Researchers work on improving breast cancer detection
Wednesday, 12 October 2016
Oxford Brookes has been collaborating with the University of Mainz in Germany to develop an alternative breast cancer detection technique.
October is national Breast Cancer Awareness Month, a worldwide annual campaign involving thousands of organisations to highlight the importance of breast awareness, education and research.
Professor Khaled Hayatleh from the Oxford Brookes’ Department of Mechanical Engineering and Mathematical Sciences (MEMS) and former Brookes researcher Professor Cristiana Sebu, now at the University of Malta, led a research team that
collaborated with researchers from the Institute of Physics at the University of Mainz on a concept which uses electrical impedance imaging, known as Electrical Impedance Mammography (EIM).
Professor Khaled Hayatleh said: “EIM images the distribution of electrical properties of the breast tissue from measurements of electric currents and voltages on its surface. Studies have discovered a difference of three times or
more in the specific electrical conductivity and permittivity between healthy and cancerous tissue, meaning that EIM could improve the specificity of the diagnosis in detecting breast cancer.”
Studies have discovered a difference of three times or more in the specific electrical conductivity and permittivity between healthy and cancerous tissue, meaning that EIM could improve the specificity of the diagnosis in detecting breast cancer.Professor Khaled Hayatleh, Oxford Brookes University
The use of this technology would offer a number of advantages over traditional X-ray mammography, including portability, lower costs, little or zero patient discomfort and no known patient risk or side effects. In addition the
investigation can be performed by medical practitioners without special training, meaning that in underdeveloped medical facilities, EIM could provide a provisional replacement for a biopsy.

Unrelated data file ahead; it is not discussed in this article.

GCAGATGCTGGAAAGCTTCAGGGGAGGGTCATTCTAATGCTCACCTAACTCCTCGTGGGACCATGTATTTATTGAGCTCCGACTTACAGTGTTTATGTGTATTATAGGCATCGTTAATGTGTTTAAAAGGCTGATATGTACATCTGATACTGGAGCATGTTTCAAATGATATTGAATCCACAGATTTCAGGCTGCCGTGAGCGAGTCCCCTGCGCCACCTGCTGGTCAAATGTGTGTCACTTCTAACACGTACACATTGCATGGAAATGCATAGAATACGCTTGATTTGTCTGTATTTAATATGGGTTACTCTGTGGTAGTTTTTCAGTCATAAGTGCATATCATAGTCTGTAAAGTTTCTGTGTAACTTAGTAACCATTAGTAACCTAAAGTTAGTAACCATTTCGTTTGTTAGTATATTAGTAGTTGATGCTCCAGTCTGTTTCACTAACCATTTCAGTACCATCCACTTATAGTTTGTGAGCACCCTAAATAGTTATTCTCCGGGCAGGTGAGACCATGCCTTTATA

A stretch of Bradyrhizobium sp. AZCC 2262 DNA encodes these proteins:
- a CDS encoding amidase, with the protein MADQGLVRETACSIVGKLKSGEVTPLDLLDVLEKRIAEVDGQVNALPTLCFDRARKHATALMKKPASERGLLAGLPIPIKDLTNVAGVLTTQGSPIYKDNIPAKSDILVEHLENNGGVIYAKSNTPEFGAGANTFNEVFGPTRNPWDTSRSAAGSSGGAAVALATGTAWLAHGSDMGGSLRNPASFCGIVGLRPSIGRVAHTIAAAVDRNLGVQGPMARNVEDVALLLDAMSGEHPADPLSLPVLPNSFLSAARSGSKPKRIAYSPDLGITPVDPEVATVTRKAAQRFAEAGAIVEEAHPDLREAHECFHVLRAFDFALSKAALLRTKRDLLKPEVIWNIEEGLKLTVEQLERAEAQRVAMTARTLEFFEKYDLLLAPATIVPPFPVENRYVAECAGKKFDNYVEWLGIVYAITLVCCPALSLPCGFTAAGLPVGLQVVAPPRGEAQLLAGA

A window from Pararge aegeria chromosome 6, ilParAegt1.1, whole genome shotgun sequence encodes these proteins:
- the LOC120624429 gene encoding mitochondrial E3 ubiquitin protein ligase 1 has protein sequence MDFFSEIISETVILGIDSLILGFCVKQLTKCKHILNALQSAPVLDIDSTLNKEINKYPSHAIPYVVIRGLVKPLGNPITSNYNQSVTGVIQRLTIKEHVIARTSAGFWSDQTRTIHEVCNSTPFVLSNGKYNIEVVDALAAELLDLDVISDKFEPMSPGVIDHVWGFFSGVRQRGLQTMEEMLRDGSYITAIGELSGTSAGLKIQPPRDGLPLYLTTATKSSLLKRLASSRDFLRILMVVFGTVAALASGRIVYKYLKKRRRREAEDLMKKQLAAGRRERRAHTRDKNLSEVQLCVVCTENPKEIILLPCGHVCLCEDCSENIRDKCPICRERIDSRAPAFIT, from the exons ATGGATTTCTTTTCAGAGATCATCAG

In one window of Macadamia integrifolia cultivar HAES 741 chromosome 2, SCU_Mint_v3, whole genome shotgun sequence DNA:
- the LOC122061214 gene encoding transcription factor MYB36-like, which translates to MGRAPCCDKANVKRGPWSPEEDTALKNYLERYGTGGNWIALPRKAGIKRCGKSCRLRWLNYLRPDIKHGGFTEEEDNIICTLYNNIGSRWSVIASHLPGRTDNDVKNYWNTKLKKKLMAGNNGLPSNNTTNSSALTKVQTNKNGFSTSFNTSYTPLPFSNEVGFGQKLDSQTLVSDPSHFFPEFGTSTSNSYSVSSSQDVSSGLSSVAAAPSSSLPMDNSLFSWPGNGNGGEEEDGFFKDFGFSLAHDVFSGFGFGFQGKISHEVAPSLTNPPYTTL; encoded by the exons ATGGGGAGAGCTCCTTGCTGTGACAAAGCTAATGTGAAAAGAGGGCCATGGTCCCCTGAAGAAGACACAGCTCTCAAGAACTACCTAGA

Professor Cristiana Sebu said: “EIM is a great step forward in low-cost, non-invasive, portable mammography screening for early detection and breast cancer monitoring. It will reduce the number of invasive X-ray and MRI mammograms,
although of course it will not replace them. The next stage of the work is establishing the experimental procedures to begin initial clinical trials, which will take place in Germany.
“We want to make women’s lives easier and see the EIM systems as welcome additions to the current arsenal of tools available for the fight against breast cancer.”
The research has been funded by the Higher Education Innovation Fund HEIF5 and has been devoted to the design, construction and testing of a near-to-market electrical impedance mammographic sensor (pictured above) and to the development and adjustment of an efficient, image reconstruction computing algorithm which could be used to detect the size and the location of breast tumours in real-time.
This project has enabled the researchers to gain extensive knowledge in the practical and theoretical aspects of EIM. As a result, there will be further collaboration with the University of Mainz, together with Imperial College
London, to embark on another revolutionary challenge to embed the EIM system into a bra for home use, where the results can be sent regularly via internet to a medical practitioner.
More information about the Department of Mechanical Engineering and Mathematical Sciences can be found on the